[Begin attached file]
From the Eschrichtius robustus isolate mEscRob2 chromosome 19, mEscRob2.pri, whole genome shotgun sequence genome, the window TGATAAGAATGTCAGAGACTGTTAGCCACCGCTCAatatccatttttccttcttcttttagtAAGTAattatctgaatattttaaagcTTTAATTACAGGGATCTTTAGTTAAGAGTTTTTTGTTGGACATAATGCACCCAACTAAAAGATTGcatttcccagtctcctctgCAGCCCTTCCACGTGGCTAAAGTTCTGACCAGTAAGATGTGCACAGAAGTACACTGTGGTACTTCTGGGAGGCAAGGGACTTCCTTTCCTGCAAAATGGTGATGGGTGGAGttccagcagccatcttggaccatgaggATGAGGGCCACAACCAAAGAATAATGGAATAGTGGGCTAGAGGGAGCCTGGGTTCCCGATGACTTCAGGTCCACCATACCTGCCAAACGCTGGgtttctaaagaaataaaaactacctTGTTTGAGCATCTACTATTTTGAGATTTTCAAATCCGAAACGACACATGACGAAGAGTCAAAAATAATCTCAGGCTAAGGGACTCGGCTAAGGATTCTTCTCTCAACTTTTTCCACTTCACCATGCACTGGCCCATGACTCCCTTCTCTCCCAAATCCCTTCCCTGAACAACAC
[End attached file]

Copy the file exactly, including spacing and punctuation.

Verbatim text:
From the Eschrichtius robustus isolate mEscRob2 chromosome 19, mEscRob2.pri, whole genome shotgun sequence genome, the window TGATAAGAATGTCAGAGACTGTTAGCCACCGCTCAatatccatttttccttcttcttttagtAAGTAattatctgaatattttaaagcTTTAATTACAGGGATCTTTAGTTAAGAGTTTTTTGTTGGACATAATGCACCCAACTAAAAGATTGcatttcccagtctcctctgCAGCCCTTCCACGTGGCTAAAGTTCTGACCAGTAAGATGTGCACAGAAGTACACTGTGGTACTTCTGGGAGGCAAGGGACTTCCTTTCCTGCAAAATGGTGATGGGTGGAGttccagcagccatcttggaccatgaggATGAGGGCCACAACCAAAGAATAATGGAATAGTGGGCTAGAGGGAGCCTGGGTTCCCGATGACTTCAGGTCCACCATACCTGCCAAACGCTGGgtttctaaagaaataaaaactacctTGTTTGAGCATCTACTATTTTGAGATTTTCAAATCCGAAACGACACATGACGAAGAGTCAAAAATAATCTCAGGCTAAGGGACTCGGCTAAGGATTCTTCTCTCAACTTTTTCCACTTCACCATGCACTGGCCCATGACTCCCTTCTCTCCCAAATCCCTTCCCTGAACAACAC